To facilitate tertiary education by the proper use of ICT is currently a major challenge for higher education institutions in developing countries. The educational benefits of ICT depend both on ease of access and the pedagogical way in which it is applied. In developed countries access to computers and the Internet is taken for granted and computers are used throughout the whole education system. In many cases ICT appears to enhance educational procedures and outcomes, although sometimes the effects are unclear or even detrimental (Lauricella & Kay, 2010). A viable infrastructure with good access to modern computers and fast Internet connections appear to be necessary conditions for the best use of ICT in education. However, as earlier research in this and other journals indicates, teachers must be prepared (Bain & McNaught, 2006; Garrote, Pettersson & Christie, 2007; Garrote & Pettersson, 2007) if they are to use ICT effectively in order to facilitate quality learning and at the same time save money. A problem facing many developing countries is that for economic and, at times, political reasons, ICT infrastructure and access is limited. However, it appears that access to computers and the Internet will go on increasing in most developing countries (Dutta & Mia, 2009). In this article we argue that preparing teachers and educational institutions to cope with this phenomenon is of critical importance for education in developing countries (Romiszowski, 2003).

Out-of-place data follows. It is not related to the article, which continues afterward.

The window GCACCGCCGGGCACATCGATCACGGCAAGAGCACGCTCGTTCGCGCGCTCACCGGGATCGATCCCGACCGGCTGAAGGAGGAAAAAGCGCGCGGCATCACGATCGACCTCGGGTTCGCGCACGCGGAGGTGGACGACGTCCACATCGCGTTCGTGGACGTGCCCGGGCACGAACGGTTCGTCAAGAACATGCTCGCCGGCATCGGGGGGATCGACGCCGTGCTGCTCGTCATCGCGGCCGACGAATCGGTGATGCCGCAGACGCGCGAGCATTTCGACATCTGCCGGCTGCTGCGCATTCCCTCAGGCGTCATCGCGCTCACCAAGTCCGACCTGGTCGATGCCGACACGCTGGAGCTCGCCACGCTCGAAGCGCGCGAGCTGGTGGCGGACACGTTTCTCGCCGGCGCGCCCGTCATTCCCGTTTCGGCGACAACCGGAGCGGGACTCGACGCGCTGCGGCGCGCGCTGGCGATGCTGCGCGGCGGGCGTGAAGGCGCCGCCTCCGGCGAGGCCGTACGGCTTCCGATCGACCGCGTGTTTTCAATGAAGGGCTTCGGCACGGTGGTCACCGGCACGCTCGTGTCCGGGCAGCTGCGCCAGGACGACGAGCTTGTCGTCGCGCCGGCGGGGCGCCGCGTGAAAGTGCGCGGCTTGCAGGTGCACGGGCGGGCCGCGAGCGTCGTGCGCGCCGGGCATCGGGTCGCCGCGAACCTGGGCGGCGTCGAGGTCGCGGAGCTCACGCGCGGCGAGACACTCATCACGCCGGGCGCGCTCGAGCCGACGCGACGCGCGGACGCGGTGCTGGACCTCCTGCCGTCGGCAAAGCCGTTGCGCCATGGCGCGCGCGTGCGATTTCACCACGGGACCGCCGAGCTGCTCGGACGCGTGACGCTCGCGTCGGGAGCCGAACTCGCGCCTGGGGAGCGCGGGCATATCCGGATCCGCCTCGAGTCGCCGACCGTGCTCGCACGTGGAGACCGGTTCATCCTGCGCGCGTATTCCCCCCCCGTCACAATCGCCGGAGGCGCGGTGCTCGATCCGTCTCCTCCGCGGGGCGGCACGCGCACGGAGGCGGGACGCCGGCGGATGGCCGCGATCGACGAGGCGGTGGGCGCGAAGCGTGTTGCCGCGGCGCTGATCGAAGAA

Although economic restraints are clearly a factor in the educational use of ICT in developing countries, this paper makes the case for an innovative and pedagogical use of free educational software and course material that is available on the Internet. Free software and content is known as open educational resources (OER). The term was adopted at a UNESCO meeting in 2002 (D'Antoni, 2008). The OER movement and similar initiatives have generated an impressive amount of free material. Raising the awareness of OER and how it might contribute to the improvement of tertiary education in developing countries has been studied by a number of scholars (Abelson, 2008; D'Antoni, 2009; Dinevski, 2008; Garrote et al., 2010). To utilise the free material, teachers need access to computers and the Internet, basic computer skills and software to handle the material. An increasingly common way of handling this material in developed educational settings is to use what is called a learning management system (hereafter LMS).

LMS are computer programs that integrate functions for teaching, evaluation and the administration of courses. A modern LMS has many features such as shared documents, discussion boards, assessments, a grade book and chat room (Coates, 2005; Sigrˇn & Holmqvist, 2005). When a LMS is implemented at an institution and is established as a common tool for the teachers, it becomes easier to utilise OER, adapt courses to blended and distance education, and to use alternatives to conventional classroom teaching (Garrison & Vaughan, 2008; Khosrowpour, 2002; Lockard & Pegrum, 2007; Lockwood & Gooley, 2001). Problem based learning (hereafter PBL) is one example of an alternative type of pedagogy that is well suited to online learning that makes use of LMS.